I’m a big planner. When my husband and I went to Europe years ago, before we had kids, I researched for weeks to find the perfect hotels and activities within our budget, the trains that would take us from town to town, and how much money we would need for food per city, per meal, all laid out in a tidy spreadsheet that automatically adjusted based on that day’s exchange rate.
Fast forward a few years later when we were expecting our first child: I knew that the baby could come as early as 37 weeks, and still be considered “at term,” and so I was prepared for his arrival at 37 weeks. All the baby gear was purchased, the newborn clothes were washed, the diaper changing station was stocked. Months before, we had taken all the classes— childbirth education, breastfeeding education, new parent preparation, and we had our doula booked. I was ready to have this baby.
Over a month later, I was still pregnant. What I was NOT ready for, was the waiting.
After a positive pregnancy test, one of the first things we learn is our estimated due date. One of the things we tend to ignore is the estimated part.
Due dates are not an exact science. The website Evidenced Based Birth gives a whole explanation of how due dates came to be, but in a nutshell, determining your estimated due date based on the first day of your last menstrual period was a technique created in the 1744 in the Netherlands, refined in 1812 in Germany, and then revised again in America in the 1900’s. This method doesn’t take into account the fact that not every woman has a 28-day menstrual cycle, that ovulation can occur earlier or later in a cycle, or that implantation time can vary.
Even if you’re aware that going past your estimated due date is normal, it can still be frustrating to be “overdue.” You might be feeling uncomfortable, as your baby is nearly his or her full size and pressing on both your ribs and your bladder at the same time. You might not be getting much sleep, as you wake up several times a night to pee, or you just can’t find a comfortable position to lay in.
It can be especially frustrating when your family and friends view your estimated due date as an expiration date, and bombard you with texts and phone calls. When’s the baby coming? You haven’t given birth yet?! When are you getting induced? You look ready to explode!!!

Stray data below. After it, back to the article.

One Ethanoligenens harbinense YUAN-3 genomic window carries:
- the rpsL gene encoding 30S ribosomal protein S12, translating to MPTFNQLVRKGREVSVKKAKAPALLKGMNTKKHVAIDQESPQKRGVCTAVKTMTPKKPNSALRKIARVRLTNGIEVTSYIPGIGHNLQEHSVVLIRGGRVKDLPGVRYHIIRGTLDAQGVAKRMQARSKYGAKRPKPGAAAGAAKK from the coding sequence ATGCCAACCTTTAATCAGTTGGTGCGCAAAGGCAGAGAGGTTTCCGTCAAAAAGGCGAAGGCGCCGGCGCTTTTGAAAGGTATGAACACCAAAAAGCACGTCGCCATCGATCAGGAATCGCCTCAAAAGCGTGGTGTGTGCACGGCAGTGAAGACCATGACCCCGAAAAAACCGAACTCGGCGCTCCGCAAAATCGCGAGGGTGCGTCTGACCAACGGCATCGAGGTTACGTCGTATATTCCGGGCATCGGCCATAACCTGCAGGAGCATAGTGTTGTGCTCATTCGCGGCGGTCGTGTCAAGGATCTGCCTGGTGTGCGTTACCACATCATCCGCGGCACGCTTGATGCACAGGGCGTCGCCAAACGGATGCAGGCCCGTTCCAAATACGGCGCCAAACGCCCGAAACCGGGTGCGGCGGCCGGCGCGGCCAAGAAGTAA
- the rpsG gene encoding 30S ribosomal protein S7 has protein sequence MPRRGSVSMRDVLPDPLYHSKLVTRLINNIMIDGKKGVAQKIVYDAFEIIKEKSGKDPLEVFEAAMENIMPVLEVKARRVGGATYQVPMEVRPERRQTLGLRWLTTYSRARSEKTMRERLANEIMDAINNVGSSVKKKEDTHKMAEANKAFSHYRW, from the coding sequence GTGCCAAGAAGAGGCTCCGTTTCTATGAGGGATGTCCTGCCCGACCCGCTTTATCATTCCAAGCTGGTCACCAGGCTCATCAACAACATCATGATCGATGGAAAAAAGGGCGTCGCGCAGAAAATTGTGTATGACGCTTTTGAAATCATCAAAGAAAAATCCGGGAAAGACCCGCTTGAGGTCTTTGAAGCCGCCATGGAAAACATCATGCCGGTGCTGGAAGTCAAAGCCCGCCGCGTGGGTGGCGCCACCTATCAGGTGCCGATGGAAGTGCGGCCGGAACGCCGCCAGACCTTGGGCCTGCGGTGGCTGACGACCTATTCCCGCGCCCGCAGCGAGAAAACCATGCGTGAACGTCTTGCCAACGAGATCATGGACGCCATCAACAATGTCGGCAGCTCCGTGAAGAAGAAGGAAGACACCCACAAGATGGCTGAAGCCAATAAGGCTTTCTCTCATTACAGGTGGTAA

These comments and inquiries are NOT helpful.
So if you find yourself pregnant at 40+ weeks, here is what to do when you are "overdue:"
1. Assume that you will go to 42 weeks. The mind is a powerful tool. Neuroscientist Robb Rutledge studies human happiness and developed a complex equation to predict happiness in a given situation. According to this New York Times article on his work, “How happy you are depends in large part on your expectations.” So if you expect your pregnancy to go past your estimated due date, you are less likely to be upset or frustrated when the bun in your oven needs a little more time to bake. And if your labor begins near or before your estimated due date, you may be pleasantly surprised.
2. Tell your family and friends that your due date is actually two weeks later. Granted, this is an extreme measure. And if you’ve already announced your estimated due date to your family, to your co-workers, and on social media, it may be ineffective. Just know that there are other ways to share your good news in early pregnancy. You can announce that you are expecting a baby “in October,” or “late fall,” as previous generations once did. If this isn’t your first rodeo, and you experienced the barrage of inquiries with your first baby, then fudging that due date might not sound like a crazy idea after all.
3. Indulge. See all the movies you won’t be able to go see when your baby is here. Take all the naps. Go out to a fancy restaurant, or any restaurant that doesn’t have a kids menu. Get your nails done. Get a massage. Catch up on that show on Netflix you’ve been meaning to watch. Do whatever you want to do, while you have the time and energy to do it. It may be a while before you are in charge of your schedule again, so take charge of it while you can.